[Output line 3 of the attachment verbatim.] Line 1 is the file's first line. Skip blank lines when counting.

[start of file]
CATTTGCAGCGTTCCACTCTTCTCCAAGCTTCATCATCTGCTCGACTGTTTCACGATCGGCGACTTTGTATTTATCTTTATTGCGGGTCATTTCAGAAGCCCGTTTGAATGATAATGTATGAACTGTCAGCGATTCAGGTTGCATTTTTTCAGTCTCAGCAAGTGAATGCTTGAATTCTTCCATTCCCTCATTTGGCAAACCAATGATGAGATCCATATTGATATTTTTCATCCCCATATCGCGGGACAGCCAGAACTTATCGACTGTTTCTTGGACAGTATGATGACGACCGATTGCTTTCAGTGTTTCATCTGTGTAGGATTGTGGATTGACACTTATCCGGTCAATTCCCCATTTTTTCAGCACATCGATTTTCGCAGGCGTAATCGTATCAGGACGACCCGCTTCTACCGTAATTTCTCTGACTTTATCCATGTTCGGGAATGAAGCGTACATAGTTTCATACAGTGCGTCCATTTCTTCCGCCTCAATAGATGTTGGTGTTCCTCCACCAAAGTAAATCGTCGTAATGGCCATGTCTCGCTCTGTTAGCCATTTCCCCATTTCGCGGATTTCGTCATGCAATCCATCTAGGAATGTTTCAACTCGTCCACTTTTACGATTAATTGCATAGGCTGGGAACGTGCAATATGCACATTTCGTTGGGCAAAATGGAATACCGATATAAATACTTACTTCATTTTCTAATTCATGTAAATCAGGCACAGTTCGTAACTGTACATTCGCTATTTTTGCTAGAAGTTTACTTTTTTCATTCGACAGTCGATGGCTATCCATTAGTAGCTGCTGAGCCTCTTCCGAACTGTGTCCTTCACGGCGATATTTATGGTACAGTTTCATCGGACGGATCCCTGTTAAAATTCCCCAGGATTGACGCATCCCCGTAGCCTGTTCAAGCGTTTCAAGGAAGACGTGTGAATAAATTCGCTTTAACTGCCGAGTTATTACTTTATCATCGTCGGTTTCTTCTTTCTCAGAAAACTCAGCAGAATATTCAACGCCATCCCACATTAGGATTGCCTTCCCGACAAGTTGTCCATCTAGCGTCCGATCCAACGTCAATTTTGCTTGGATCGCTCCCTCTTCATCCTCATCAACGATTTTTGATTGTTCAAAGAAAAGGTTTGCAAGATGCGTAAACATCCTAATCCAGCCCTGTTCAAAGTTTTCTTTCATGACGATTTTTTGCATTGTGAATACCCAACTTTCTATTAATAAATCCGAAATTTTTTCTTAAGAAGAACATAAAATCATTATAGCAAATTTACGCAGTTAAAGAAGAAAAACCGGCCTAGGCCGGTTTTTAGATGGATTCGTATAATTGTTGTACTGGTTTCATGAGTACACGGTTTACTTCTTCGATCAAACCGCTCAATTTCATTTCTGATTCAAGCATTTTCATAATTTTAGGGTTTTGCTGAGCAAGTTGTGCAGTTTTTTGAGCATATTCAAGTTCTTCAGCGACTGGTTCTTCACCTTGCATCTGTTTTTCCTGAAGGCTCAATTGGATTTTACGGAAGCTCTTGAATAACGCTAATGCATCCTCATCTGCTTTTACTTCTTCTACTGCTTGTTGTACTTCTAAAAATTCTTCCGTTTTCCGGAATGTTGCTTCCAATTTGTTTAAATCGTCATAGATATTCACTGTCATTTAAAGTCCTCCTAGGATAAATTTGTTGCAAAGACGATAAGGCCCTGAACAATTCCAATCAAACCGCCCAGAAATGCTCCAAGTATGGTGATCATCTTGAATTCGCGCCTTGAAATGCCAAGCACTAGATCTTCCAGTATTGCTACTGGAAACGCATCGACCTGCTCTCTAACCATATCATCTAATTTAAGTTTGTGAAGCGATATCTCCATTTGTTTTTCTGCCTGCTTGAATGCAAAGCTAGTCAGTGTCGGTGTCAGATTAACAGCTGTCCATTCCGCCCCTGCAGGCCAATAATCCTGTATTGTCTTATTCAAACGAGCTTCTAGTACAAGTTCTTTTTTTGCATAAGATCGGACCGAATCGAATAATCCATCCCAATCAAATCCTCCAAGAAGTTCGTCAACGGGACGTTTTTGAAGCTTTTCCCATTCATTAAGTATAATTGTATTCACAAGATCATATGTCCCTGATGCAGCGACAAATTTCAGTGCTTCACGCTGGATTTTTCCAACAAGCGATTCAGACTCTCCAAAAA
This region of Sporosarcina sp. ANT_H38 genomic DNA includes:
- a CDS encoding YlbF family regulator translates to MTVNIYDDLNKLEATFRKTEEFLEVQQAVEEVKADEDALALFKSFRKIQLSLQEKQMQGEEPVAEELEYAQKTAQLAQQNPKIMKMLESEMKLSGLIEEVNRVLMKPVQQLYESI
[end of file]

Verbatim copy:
- a CDS encoding YlbF family regulator translates to MTVNIYDDLNKLEATFRKTEEFLEVQQAVEEVKADEDALALFKSFRKIQLSLQEKQMQGEEPVAEELEYAQKTAQLAQQNPKIMKMLESEMKLSGLIEEVNRVLMKPVQQLYESI